EGU General Assembly 2022
© Author(s) 2022. This work is distributed under
the Creative Commons Attribution 4.0 License.

The Role of Communication and Public Education in Tsunami Early Warnings and Responses in New Zealand

Rachel Hunt1, Carina Fearnley2, Simon Day3, and Mark Maslin1
Rachel Hunt et al.
  • 1Department of Geography, University College London (UCL), London, England, UK ( (
  • 2Department of Science and Technology Studies (STS), University College London (UCL), London, England, UK (
  • 3Institute for Risk and Disaster Reduction (IRDR), University College London (UCL), London, England, UK (

Individuals and communities are known to respond in different ways to official tsunami warnings and natural tsunami warning signs. This interdisciplinary research seeks to understand how official warnings are decided upon and communicated, and the ways in which warnings can be tailored through educational measures to improve tsunami awareness and preparedness. By improving the understanding of tsunami responses to official warnings and natural warning signs through examining the interactions between different emergency agencies, the mitigation methods for various tsunami hazards, and the numerous approaches to public warning communication, it is proposed that more tsunami resilient communities can be developed in New Zealand.

Online social research methods were used to investigate tsunami early warnings and responses in New Zealand. 106 documents and archives were collected to examine the nature and content of official tsunami information and the methods currently used to communicate these warnings, including director’s guidelines, memorandums of understanding, standard operating procedures, ministerial reviews, and technical standards. 57 semi-structured interviews were conducted with tsunami researchers, warning specialists, and emergency managers to gain an understanding of the opinions held on the effectiveness of official warnings and public education. The participants were recruited from research institutes, national agencies, regional groups, and local councils in New Zealand, Australia, the Pacific Islands, the UK, and the USA.

Three key findings have been established. First, the division of responsibilities between the various research institutes, national agencies, regional groups, and local councils involved in monitoring, disseminating, and responding to official tsunami warnings leads to the potential for error and delay in issuing official warnings, highlighting the need for consistent messages and coordinated responses. Second, whilst New Zealand has the capability to communicate official warnings for distal events, the country relies on educating the public to observe natural warning signs for local events, with emergency drills as well as awareness and preparedness campaigns in place to promote self-evacuation. Third, whilst sirens can be useful for issuing official tsunami warnings in rural or isolated communities, they can create confusion if the tone is misunderstood, whilst Emergency Mobile Alerts (EMAs) can only be used in areas with good reception but provide more information on the approaching hazard.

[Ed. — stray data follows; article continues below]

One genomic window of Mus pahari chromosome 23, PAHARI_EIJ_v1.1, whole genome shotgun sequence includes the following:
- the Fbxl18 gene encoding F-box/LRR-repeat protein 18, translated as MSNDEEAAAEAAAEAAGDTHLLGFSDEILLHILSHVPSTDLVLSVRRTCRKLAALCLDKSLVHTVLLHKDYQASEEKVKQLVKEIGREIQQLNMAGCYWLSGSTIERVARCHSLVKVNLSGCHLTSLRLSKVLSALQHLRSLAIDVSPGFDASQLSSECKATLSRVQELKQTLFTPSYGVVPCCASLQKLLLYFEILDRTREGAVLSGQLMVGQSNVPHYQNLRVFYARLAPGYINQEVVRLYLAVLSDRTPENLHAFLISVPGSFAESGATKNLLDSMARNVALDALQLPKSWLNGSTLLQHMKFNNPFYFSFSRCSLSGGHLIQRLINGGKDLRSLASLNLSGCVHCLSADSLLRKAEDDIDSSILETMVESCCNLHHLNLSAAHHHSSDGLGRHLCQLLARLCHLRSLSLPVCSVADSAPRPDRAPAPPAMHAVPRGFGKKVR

Further public education around the warning communications issued by national, regional, and local agencies, as well as New Zealand’s vulnerability to distally, regionally, and locally generated tsunamis, would contribute to more effective tsunami responses. The advantages and disadvantages of sirens and EMAs emphasise the value of these two methods of tsunami warning being used holistically, in a multi-channel approach, to provide more thorough warning communication. This research concludes that improvements must be made to emergency agency interaction, tsunami mitigation methods, and warning communication approaches in order to develop tsunami resilience in New Zealand.

How to cite: Hunt, R., Fearnley, C., Day, S., and Maslin, M.: The Role of Communication and Public Education in Tsunami Early Warnings and Responses in New Zealand, EGU General Assembly 2022, Vienna, Austria, 23–27 May 2022, EGU22-8069,, 2022.

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